Corporate defense attorney Rob Bilott has just made partner at his prestigious Cincinnati law firm in large part due to his work defending Big Chem companies. He finds himself conflicted after he’s contacted by two farmers who believe that the local DuPont plant is dumping toxic waste in the area landfill that is destroying their fields and killing their cattle. Hoping to learn the truth about just what is happening, Bilott, with help from his supervising partner in the firm, Tom Terp, files a complaint that marks the beginning of an epic 15-year fight—one that will not only test his relationship with his wife, his reputation, his health and his livelihood.
Plot: A corporate defense attorney takes on an environmental lawsuit against a chemical company that exposes a lengthy history of pollution.
Director: Todd Haynes
Aspect Ratio: 2.39:1
Runtime: 126 min
Rotten Tomatoes Consensus: Dark Waters powerfully relays a real-life tale of infuriating malfeasance, honoring the victims and laying blame squarely at the feet of the perpetrators.
“An impactful film you won’t soon forget.”
Robert Bilott (Mark Ruffalo), a corporate lawyer from Cincinnati, Ohio works for law firm Taft Stettinius & Hollister where he’s visited by farmer by the name of Wilbur Tennant. He asks that Robert look into unexplained deaths in Parkersburg, West Virginia to one of the world’s largest corporations, DuPont. To further his case he gives Robert a large case of videotapes which Robert puts aside.
Even though Robert is a corporate defense lawyer helping chemical companies pollute without breaking the law, he still visits the Tennants’ farm as a gesture of respect and kindness, especially since his grandmother still lives in the presumed affected area. When he arrives at the farm it is revealed to him that over the past couple of years the farmer has lost over 190 cows to strange medical conditions. While at the farm, Robert witnesses the problem first hand when Tennant is forced to put down a tumor-covered cow.
Even though Robert is on very good terms with executives at DuPont, he brings up the subject with DuPont attorney Phil Donnelly (Victor Garber) who very politely tells him he’s not aware of what may be going on, but he will help if needed. From here, Robert files a small suit so he can gain information through legal discovery of the chemicals that have been dumped on the site. He doesn’t find anything useful, but quickly realizes it’s possible that whatever poisoned Tennant’s cattle could be something that’s not regulated by the EPA. From here, Robert forces DuPont to turn over all of its information… Easy done? Nope. In a clear attempt to hide the truth, DuPont sends Robert hundreds of boxes hoping to bury the evidence, but Robert does the exact opposite, he goes through every single box and finds numerous references to PFOA, a chemical with no references in any medical textbook.
What is PFOA? What is it doing to the environment? You will need to watch the film to find out.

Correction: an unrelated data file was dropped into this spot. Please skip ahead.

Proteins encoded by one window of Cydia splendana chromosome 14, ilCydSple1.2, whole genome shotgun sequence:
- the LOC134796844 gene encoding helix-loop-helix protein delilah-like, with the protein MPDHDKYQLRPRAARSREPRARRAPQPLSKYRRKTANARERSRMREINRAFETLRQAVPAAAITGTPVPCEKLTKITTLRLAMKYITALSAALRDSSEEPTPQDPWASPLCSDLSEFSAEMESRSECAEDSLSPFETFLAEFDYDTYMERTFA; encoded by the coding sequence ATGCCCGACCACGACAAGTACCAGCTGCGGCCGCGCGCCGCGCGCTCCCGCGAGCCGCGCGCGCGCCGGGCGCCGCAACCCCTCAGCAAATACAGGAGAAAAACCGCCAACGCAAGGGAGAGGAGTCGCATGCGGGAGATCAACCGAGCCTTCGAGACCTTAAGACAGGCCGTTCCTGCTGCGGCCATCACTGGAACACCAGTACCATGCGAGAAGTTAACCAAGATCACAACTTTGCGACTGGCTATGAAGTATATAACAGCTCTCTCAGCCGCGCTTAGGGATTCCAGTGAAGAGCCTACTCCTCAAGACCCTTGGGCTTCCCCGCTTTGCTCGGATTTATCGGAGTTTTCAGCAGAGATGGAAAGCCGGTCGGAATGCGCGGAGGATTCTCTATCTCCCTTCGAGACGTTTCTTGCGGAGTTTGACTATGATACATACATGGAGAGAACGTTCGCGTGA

In conclusion —
This film was one of the handful of movies I didn’t get around to seeing in 2019. I’ve heard nothing but good things and I can tell you after last night’s viewing that it’s been confirmed. This is an impactful film you won’t soon forget — it’s a real-life scandal that literally effects everyone on this planet. The film, which can get heavy at times lays out all the groundwork with detail and direction at every step. That’s what I appreciated the most as a viewer, instead of focusing on a hero and a villain, the movie supported itself on facts and a great acting cast.
Once we finally get to the end of the film, I wish I could’ve had another three hours worth of time on the first three cases and how they went about showcasing what they learned to the court and jurors. It may have been riddled with detail to the nerdiest level, but I would have enjoyed learning more about it. This movie took it’s time to develop itself and I wanted more of it — you might find yourself in a similar position.
When it comes to the bonus features you get to meet the real people from Parkersburg who were impacted first-hand by the contaminated water as they share their experiences being on set and taking part in the film. Beyond that, you get an inside look into the storytelling behind the real-life story and the filmmakers discussing the importance of telling this story and empowering whistle-blowers. It’s enough material to get you invested in the film even more!
Taking everything I’ve said into account, Dark Waters gets my recommendation for an automatic day-one purchase. It’s a great movie worth your time to learn, watch and own, so do yourself a favor, grab a copy at your local retailer when it releases on Blu-ray & DVD March 3rd. You won’t be disappointed.
Did you catch Dark Waters in theater? Were you a fan of this movie? Will you be picking it up to own? Let me know what you think in the comments below.
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